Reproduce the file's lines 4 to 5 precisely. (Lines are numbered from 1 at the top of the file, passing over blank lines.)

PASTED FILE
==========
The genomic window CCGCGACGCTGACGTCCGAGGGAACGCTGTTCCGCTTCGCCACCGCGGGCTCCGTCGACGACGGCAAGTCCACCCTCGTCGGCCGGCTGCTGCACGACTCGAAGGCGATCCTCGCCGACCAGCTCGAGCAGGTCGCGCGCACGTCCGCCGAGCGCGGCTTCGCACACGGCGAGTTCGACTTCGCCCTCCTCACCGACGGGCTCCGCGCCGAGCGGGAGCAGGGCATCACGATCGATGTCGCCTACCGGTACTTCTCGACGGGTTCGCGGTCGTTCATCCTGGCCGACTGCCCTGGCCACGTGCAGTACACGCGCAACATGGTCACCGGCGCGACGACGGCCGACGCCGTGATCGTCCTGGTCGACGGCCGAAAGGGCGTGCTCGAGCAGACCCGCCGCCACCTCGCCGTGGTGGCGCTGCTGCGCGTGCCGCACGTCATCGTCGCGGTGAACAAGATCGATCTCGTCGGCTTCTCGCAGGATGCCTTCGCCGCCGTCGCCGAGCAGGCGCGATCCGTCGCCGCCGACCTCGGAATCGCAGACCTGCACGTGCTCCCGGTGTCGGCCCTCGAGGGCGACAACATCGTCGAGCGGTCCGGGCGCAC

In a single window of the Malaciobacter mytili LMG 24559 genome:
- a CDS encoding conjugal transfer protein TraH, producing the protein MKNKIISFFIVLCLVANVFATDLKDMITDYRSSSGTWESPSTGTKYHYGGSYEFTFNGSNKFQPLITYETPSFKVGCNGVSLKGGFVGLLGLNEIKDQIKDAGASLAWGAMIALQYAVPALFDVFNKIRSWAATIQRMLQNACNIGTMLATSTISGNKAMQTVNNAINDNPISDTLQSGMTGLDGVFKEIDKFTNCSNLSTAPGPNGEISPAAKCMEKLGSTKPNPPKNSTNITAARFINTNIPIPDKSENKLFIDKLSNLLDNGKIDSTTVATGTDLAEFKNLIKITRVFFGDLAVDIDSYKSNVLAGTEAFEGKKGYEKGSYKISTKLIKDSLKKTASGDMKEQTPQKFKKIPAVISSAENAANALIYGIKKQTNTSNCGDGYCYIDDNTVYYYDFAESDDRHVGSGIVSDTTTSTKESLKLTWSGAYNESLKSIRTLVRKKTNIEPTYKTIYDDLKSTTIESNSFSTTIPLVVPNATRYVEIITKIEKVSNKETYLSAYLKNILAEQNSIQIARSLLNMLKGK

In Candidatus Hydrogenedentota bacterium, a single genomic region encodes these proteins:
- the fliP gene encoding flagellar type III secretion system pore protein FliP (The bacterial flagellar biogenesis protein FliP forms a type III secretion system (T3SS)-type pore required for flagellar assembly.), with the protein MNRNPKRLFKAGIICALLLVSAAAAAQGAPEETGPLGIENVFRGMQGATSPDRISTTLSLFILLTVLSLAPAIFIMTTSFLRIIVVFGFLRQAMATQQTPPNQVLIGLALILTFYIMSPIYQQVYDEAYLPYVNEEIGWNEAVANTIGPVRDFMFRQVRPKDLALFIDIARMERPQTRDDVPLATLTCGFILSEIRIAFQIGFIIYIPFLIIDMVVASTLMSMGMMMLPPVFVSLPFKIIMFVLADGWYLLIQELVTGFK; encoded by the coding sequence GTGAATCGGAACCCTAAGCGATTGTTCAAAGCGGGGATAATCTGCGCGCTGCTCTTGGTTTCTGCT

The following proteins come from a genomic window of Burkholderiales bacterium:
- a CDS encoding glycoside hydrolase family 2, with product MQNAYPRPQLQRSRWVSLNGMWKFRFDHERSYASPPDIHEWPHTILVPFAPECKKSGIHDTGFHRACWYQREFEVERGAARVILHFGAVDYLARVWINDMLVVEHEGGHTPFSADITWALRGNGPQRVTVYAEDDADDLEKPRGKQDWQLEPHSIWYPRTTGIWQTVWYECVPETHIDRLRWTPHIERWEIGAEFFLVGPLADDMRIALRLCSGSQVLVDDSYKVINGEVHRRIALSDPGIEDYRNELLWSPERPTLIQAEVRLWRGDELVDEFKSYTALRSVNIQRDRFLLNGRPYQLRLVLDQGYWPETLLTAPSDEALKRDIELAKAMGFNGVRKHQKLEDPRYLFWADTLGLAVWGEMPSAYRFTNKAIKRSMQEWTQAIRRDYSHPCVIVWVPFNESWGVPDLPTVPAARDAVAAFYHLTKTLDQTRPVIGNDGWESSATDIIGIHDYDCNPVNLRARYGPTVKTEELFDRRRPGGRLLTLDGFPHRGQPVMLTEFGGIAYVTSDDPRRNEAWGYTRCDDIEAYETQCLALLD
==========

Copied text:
In Candidatus Hydrogenedentota bacterium, a single genomic region encodes these proteins:
- the fliP gene encoding flagellar type III secretion system pore protein FliP (The bacterial flagellar biogenesis protein FliP forms a type III secretion system (T3SS)-type pore required for flagellar assembly.), with the protein MNRNPKRLFKAGIICALLLVSAAAAAQGAPEETGPLGIENVFRGMQGATSPDRISTTLSLFILLTVLSLAPAIFIMTTSFLRIIVVFGFLRQAMATQQTPPNQVLIGLALILTFYIMSPIYQQVYDEAYLPYVNEEIGWNEAVANTIGPVRDFMFRQVRPKDLALFIDIARMERPQTRDDVPLATLTCGFILSEIRIAFQIGFIIYIPFLIIDMVVASTLMSMGMMMLPPVFVSLPFKIIMFVLADGWYLLIQELVTGFK; encoded by the coding sequence GTGAATCGGAACCCTAAGCGATTGTTCAAAGCGGGGATAATCTGCGCGCTGCTCTTGGTTTCTGCT